Anonymous asks:

Does a 5 year old who touched a girls vagina need psychological help???

In Topics: Communicating with my child (The tough talks)
> 60 days ago



Oct 2, 2009
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What the Expert Says:

Dear Anonymous,

I imagine it must have been upsetting to hear that your child was engaging in this kind of touching, but there are a couple of things to keep in mind.

Sexual play or "playing doctor", is very common between the ages of 3-6. Children at this age have begun to discover the physical differences between boys and girls, and they are naturally fascinated with the different ways in which our bodies work (e.g., Boys pee standing up, girls pee sitting down). This interest inspires many children to engage in "show-and-tell", comparing and contrasting body parts, and playing doctor (the doctor's office is one of the few places they have dressed down in front of someone not in the family).

In most circumstances the most appropriate way to handle this kind of play is to stay calm and matter-of-factly communicate the limits for this kind of behavior. Explain that certain parts of the body are private (the parts of the body that the bathing suit covers), which means that they should not be shown to anyone except under special circumstances (e.g., the doctor's office). By remaining calm, you can avoid shaming or embarrassing your child. This is an opportunity to begin their sex education, explaining to them that their body is private, only to be shared with certain people, and not dirty.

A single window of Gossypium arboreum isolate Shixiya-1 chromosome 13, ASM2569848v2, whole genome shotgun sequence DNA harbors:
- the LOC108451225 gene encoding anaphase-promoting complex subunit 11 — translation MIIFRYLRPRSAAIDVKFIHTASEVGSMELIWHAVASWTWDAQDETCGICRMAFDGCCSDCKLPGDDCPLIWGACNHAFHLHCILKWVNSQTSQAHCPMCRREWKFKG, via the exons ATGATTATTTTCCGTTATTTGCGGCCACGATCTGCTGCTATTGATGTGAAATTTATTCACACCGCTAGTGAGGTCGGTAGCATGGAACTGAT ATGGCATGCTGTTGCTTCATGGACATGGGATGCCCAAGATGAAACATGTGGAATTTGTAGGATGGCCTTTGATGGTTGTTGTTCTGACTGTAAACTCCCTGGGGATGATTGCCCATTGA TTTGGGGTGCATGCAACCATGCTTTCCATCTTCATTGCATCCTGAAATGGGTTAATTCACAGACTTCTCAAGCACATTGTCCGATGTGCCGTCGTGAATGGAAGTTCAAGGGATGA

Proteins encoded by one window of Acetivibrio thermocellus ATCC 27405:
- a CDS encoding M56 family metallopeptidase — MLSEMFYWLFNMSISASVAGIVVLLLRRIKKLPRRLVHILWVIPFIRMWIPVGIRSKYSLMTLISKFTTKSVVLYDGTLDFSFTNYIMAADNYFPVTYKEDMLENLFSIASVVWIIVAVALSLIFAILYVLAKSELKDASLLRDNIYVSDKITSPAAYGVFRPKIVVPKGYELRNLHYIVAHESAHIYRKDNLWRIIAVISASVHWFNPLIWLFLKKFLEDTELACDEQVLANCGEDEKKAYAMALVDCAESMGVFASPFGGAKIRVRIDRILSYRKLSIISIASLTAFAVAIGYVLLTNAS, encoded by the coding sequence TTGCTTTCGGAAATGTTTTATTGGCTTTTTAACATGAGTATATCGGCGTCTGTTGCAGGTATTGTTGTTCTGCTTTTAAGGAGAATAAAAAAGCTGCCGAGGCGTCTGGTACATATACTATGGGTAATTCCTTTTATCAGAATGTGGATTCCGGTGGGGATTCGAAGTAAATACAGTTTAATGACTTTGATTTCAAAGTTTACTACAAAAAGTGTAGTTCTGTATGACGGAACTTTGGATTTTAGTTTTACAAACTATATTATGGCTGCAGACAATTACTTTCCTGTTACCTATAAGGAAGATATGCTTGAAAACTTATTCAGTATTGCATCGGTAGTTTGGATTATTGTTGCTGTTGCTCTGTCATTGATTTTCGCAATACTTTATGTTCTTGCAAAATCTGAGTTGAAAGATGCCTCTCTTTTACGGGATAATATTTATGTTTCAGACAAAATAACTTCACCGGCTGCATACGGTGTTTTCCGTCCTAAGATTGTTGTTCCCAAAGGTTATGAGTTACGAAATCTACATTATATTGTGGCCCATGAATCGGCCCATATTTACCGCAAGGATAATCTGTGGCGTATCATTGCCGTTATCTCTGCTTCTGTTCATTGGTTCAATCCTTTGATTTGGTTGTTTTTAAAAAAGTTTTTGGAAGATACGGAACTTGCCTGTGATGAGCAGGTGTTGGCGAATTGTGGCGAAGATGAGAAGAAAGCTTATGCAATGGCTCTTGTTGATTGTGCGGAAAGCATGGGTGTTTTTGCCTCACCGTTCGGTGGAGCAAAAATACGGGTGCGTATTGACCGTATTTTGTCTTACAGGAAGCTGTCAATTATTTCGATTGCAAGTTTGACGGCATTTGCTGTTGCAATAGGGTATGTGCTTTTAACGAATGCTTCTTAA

Now, if this kind of behavior has happened many times, and your child has been told about appropriate and inappropriate touching, and they still continue to touch other children, you may want to speak with your pediatrician and/or a mental health professional. Some children who have been exposed to adult sexual content become preoccupied with sexually charged situations because they are trying to manage their anxiety about the exposure. The brain of a young child is not developed and mature enough to make sense of the sexual images and information, their bodies become charged, and they can act these feelings out on other children.

I have included a link to an article below that examines normative sexual development for five-year-old children.

Warm regards,

L. Compian, Ph.D.
Child Psychologist
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